Notably, given fiction is the jewel in Globo’s crown, most of this new creative generation is made up of women. Some of their series have just been presented at Natpe. Set in dictatorship ‘70s Brazil, “Dark Days,” an across-the-political-tracks tale of love torn asunder by hostile families, marks the first screenplay, for example, as lead writers of Angela Chaves and Alessandra Poggi. Also at Natpe, “Rock Story,” a rock music laced second chance at love drama is the first  screenplay as lead writer of Maria Helena Nascimiento.

There has been no increase in the number of fiction hours Globo produces. But the multiplicity of shorter-format super, drama and mini series makes for more opportunities for innovation, Correa said.

He pointed to Globo’s schedule over Jan.8-14, which saw the bow of both “13 Days Away From the Sun,” a 10-seg high-rise collapse survival drama-thriller made with Fernando Meirelles’ O2 Filmes;  and “God Save the King,” Globo’s first medieval telenovela, and the lead writer debut of Daniel Adjafre who, like many new writers, has  worked himself up the ranks, serving for a decade-or-so in writing teams, and is now breaking through to telenovela lead-writer status.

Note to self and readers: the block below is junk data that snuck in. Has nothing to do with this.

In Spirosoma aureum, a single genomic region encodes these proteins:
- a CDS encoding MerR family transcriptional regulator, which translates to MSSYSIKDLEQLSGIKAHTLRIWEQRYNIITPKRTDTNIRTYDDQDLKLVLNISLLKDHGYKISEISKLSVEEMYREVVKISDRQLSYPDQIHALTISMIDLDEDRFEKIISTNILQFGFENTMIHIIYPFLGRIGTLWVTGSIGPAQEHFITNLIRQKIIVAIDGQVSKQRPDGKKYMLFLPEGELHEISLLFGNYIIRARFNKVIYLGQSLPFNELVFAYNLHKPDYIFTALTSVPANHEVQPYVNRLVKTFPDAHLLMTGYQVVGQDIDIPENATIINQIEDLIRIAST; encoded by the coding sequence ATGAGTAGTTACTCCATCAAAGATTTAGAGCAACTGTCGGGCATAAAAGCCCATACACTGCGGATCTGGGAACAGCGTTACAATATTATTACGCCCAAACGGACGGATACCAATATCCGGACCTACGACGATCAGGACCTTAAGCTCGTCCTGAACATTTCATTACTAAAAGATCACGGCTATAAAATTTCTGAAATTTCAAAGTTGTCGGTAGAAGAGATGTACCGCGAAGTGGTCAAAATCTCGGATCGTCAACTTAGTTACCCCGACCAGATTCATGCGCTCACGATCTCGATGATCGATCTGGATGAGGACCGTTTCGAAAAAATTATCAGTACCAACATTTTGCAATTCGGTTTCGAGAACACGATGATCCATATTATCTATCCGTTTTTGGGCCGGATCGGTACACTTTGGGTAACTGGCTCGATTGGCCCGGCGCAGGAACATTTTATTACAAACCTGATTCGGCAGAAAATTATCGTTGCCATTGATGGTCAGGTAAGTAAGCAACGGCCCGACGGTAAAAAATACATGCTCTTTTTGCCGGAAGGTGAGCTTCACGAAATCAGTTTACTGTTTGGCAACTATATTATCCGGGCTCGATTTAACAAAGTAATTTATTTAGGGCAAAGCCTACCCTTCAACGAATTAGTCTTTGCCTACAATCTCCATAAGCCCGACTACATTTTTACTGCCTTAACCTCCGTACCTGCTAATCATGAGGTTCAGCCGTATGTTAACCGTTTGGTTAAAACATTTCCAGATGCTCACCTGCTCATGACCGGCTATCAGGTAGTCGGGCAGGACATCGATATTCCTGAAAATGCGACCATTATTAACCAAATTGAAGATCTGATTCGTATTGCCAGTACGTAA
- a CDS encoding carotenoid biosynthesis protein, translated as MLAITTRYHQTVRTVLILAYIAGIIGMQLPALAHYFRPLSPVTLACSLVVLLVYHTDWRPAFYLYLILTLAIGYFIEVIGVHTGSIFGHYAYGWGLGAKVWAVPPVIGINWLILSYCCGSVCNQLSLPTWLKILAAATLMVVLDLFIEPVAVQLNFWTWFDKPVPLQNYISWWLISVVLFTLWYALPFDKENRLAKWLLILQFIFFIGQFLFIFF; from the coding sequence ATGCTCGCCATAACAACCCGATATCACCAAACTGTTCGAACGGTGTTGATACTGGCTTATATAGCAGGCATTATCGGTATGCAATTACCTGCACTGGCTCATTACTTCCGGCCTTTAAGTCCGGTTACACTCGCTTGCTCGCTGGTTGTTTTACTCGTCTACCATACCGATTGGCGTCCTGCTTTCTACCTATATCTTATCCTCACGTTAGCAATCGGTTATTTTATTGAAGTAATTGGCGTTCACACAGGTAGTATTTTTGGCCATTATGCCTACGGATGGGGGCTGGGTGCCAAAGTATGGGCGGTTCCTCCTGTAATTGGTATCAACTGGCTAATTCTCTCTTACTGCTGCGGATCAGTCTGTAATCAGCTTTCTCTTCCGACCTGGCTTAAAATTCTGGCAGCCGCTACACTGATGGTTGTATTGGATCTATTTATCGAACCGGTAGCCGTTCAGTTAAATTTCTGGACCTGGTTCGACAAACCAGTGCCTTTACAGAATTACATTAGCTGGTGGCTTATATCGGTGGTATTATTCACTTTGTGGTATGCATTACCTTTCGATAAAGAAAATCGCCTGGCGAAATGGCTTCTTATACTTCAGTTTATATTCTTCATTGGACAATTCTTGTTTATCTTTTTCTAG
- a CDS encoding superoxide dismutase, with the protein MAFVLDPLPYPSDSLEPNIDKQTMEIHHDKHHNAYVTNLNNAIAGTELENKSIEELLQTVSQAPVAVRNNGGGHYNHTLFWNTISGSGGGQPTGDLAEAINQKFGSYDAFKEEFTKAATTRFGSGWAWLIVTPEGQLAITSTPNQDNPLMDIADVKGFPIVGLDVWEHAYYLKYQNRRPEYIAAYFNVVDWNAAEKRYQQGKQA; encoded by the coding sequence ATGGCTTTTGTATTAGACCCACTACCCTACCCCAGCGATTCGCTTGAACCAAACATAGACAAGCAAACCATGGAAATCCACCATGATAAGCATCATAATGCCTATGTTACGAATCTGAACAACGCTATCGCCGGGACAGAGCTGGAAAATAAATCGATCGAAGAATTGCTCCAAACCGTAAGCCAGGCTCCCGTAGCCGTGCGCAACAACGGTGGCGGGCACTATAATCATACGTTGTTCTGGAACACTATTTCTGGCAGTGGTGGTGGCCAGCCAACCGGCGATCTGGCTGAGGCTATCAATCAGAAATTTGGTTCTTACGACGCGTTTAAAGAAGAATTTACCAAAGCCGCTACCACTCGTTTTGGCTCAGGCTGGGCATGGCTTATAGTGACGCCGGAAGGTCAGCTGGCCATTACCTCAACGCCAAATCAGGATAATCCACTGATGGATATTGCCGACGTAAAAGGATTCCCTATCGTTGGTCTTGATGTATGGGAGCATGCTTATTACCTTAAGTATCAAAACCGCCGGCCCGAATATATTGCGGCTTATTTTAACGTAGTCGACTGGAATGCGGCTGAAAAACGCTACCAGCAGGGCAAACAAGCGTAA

“We’re open to new ideas, new talents, new co-productions, to create new experiences for our viewers,” Correa said, praising Monica Albuquerque, Globo artistic development director “who has worked in two directions to develop both ideas and talent.”

In other moves, Correa said that Globo storytelling is now faster-paced, which is part of its drive to be “even more contemporaneous and relevant.”

No Globo series illustrates that better perhaps than “Edge of Desire” which takes on a fast-paced epic sweep as two young boys are literally swept away by a river, then rescued by a shaman, grow up to become 15 years later rivals for the love of a freedom-loving riverside village woman. And all that happens in the first two episodes as just one plot in a multi character-driven story which deals with highly serious hot-button issues: Trans-gender transition; a sense of entitlement; sexism; the economic pressures on lower-income families.



“Edge of Desire,” (160 x 1 hour)

“Old River,” (60 x 1 hour)

“The Good Side of Life!,” (135 x 1 hour)

“The Big Catch,” (130 x 1 hour)

“Young Hearts: Embrace Diversity,” (120 x 1 hour)

“Rock Story,” (135 x 1 hour)


“Dark Days,” (70 x 1hr*)


“The Wise Ones,” (4 x 1 hour, Globo, O2)

“The Formula,” (8 x 1 hour)

“Under Pressure,” (9 x 1 hour, 4K, Globo, Conspiração)

“Jailers,” (13 x 30 min, Globo, Gullane, Spray Filmes)

Lazy loaded image
Art Presse